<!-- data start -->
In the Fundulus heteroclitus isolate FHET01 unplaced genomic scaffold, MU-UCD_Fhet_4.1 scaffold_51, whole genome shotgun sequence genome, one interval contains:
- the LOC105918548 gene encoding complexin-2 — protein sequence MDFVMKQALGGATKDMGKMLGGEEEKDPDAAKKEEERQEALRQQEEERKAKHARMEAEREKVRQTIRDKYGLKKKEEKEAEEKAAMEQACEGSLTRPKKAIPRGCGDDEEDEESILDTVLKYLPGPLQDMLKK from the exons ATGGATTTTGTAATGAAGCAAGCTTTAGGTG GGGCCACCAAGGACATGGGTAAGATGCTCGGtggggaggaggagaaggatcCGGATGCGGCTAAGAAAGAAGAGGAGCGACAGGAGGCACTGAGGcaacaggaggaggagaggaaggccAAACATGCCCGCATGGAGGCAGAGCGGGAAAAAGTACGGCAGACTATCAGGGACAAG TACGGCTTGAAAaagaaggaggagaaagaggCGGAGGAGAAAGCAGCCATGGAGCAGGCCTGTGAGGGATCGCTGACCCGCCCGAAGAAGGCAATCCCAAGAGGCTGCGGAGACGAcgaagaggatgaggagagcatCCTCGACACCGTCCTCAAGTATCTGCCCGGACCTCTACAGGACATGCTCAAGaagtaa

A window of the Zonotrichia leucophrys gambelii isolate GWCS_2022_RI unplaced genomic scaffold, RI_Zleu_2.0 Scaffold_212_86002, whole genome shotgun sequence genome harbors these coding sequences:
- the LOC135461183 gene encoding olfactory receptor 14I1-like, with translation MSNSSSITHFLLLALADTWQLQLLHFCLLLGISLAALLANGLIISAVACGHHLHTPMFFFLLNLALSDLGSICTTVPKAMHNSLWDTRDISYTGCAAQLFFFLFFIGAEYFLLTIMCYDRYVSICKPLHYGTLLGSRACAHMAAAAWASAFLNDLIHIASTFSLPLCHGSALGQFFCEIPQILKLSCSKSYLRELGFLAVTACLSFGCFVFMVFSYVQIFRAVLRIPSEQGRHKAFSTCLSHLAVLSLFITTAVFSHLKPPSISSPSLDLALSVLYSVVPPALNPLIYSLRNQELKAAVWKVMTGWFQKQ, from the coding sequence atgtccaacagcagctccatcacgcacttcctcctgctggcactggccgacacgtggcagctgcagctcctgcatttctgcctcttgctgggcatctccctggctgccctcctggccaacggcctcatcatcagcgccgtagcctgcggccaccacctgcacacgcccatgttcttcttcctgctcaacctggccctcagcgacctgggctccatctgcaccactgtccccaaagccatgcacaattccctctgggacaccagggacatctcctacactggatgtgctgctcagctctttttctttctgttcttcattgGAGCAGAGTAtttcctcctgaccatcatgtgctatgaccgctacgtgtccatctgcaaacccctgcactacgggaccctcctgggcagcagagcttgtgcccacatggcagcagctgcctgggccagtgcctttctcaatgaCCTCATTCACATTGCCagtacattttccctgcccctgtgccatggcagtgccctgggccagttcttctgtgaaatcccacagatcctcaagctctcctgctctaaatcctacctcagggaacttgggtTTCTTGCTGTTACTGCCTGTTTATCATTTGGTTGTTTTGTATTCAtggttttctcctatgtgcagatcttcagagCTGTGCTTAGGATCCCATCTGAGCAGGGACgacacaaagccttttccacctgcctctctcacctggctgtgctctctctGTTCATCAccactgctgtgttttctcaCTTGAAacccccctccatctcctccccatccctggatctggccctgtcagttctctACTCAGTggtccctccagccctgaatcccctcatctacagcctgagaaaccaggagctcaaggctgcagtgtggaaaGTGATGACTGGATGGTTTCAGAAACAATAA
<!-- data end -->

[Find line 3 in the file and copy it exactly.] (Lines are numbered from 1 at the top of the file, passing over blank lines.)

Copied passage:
A window of the Zonotrichia leucophrys gambelii isolate GWCS_2022_RI unplaced genomic scaffold, RI_Zleu_2.0 Scaffold_212_86002, whole genome shotgun sequence genome harbors these coding sequences: